Let’s Build a Fast, Slick and Customizable Rich Text Editor With Slate.js and React — Part II
Now, let’s make it pretty
Full Speed Ahead
The editor has to look sharp. Who wants to look at, and use, a scruffy editor? Let’s add some quick CSS to make it look more spectacular.
In a traditional create-react-app, we have the
index.css file inside the
index.css is used to apply “global” styles for our app. With global styles, I’m keeping the DOM elements that apply to all pages/documents in mind. For example
If you’re curious about what kind of shenanigans are going on with the
font-family — listen up. We’re defaulting to the font(s) the user has installed on their computer. This adds a performance boost, since there is no need to download the fonts.
Check out this clever explanation by
css-tricks for more detail.
System Font Stack | CSS-Tricks
Defaulting to the system font of a particular operating system can boost performance because the browser doesn't have…
We should end up with something smarter.
Key Features of a Rich Text Editor
- Code highlighting.
- Embedded Videos.
- Text formatting (alignment, bullet list, ordered list, etc.).
- Save the text to a database for safe keeping.
Let’s start by adding the images.
Rich text editors have a toolbar that make your editing easier. Take a look at Medium’s toolbar.
When we click on a selected text, a popup toolbar allows us to format our text.
It makes sense to start implementing the toolbar first, and then hook it up with the appropriate functionality.
Let’s grab a small library which gives us access to a huge array of icons.
The icons we want to use are feather icons.
I suggest creating a component that holds all the formatting logic and styles in one place. Call it
FormatToolbar.js and place it inside
FormatToolbar is a stateless component that renders its content due to using
A stateless component is a component that doesn’t make use of the
this.state mechanism, but rather lets its parent figure out the state.
Think of it this way; we want to separate concerns as much as possible. A stateless component handles rendering the view (
images), and only the view.
A stateful container takes care of its internal
state, and passes it as
props to the stateless components.
props.children allows you to nest components inside a component.
If you’re unsure about
props.children — the article below is good at explaining the concept behind children props in React.
Next up, we will import the
FormatToolbar.js component to our
And finally, consume our
FormatToolbar like this:
I also added some styles to make it look neat. Remember, the
.format-toolbar is our container component that holds all the icons. We set it to flex, so they’re all nicely aligned in a row and start from the left.
We’ve also removed the default border from our button, since we’re going for the clean/minimalist approach.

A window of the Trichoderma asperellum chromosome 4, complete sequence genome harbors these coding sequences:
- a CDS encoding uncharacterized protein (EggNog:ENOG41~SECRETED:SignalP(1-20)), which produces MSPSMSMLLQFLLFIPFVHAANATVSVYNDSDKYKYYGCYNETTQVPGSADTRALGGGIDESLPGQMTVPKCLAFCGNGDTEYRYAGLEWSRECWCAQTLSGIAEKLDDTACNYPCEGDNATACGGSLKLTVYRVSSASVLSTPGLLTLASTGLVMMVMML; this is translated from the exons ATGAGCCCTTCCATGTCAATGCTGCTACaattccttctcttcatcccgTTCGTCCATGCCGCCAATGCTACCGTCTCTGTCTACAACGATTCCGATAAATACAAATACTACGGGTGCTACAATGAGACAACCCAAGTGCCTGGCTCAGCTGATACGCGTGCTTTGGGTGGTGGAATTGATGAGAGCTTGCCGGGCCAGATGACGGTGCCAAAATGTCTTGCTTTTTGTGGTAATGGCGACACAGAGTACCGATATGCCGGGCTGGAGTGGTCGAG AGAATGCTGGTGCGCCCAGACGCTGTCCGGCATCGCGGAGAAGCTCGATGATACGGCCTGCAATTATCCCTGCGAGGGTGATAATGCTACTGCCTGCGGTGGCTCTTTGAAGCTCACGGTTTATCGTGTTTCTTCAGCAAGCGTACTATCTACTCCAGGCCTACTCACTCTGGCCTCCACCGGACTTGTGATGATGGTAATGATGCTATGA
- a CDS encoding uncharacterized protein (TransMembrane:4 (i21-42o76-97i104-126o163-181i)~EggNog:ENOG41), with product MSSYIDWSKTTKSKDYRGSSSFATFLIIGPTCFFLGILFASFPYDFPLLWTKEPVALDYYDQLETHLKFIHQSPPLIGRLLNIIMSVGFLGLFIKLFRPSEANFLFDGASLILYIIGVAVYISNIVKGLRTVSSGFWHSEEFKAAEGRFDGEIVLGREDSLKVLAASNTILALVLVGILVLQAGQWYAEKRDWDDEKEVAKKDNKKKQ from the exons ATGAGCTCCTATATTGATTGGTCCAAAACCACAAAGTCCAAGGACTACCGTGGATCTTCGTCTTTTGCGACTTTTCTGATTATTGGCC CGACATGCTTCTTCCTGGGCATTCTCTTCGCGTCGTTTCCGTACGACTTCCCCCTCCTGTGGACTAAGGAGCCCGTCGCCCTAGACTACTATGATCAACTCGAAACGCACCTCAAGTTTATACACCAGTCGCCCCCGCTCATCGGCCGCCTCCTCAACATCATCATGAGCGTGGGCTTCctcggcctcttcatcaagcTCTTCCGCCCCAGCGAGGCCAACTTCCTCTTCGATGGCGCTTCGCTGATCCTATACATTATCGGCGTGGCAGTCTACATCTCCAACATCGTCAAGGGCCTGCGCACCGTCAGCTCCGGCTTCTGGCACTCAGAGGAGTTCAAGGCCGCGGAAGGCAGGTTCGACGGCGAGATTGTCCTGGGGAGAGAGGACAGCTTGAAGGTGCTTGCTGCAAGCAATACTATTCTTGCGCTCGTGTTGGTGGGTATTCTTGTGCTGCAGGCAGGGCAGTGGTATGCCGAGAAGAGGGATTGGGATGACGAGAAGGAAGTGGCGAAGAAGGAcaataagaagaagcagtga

toolbar is the full row and the
tooltip is a single item/collection.
Great, it’s starting to look like an actual rich text editor. Nice work.
There’s no shortage of remarkable ideas, what’s missing is the will to execute them. — Seth Godin
One Finds Limits by Pushing Them
Clicking on the icons has no effect, since we didn’t add a single event listener to our icons.
Time to change that. One of the goals of this tutorial is to teach you how to approach problems, and how to solve them. Solving complex problems is very challenging. A ubiquitous approach to problem-solving is breaking the problem apart into small, solvable pieces.
Think about it — what are we missing? We have the formatting functionality in place, the icons, and the styling.
You guessed it, we need to bundle icons and text together. By clicking on the icon, we want to format our text.
Let’s start by adding an event listener on the button. Which event listener should we use? There are a bazillion options out there like
touchend, and so on.
We’re going to use a new event listener, which was introduced in React version 16.4. The event listener has a particular name —
I wrote this brief introduction to
pointer events. In a nutshell — instead of writing an event listener for the mouse, touch surface, and the pen — we use a different approach. That approach uses the 3-in-1 solution, compatible with all devices.
👆 Pointer events with React — The why, how, and what?
Let’s talk about events, more specifically pointer events.
The pointer is like any event; just attach it to your button like so:
onPointerDown is fired just like
Notice that we added a callback with the name
onMarkClick. The first argument is the event object, and the second argument type is the formatting we want to apply.
Don’t be startled, the comments make it seem bloated. The only functionality we applied was the following:
1. Cancel the browser’s default behavior.
2. Get the
this.state.value — remember this is the initial value we passed to Slate. The Slate model has built-in functions, just like Mongoose.
3. Apply the formatting on the selected text with the desired format.
4. Finally, call an update on the component to display the newly made changes.
Let’s finish up by adding some final touches. We’ll be adding code formatting, lists, and underlining functionality. Try following our examples and finish it up.
And finally, we’ll create our elements inside the
We made it!
The editor already looks like a tool we use every day. Notice the elements being placed and removed in the VDOM — React takes care of this for you.
Congratulations on making it to the end. If you would like me to add more features, let me know in the comments.
Let's build a customizable rich text editor with Slate and React - wesharehoodies/slate-react-rich-text-editor
Thanks for reading!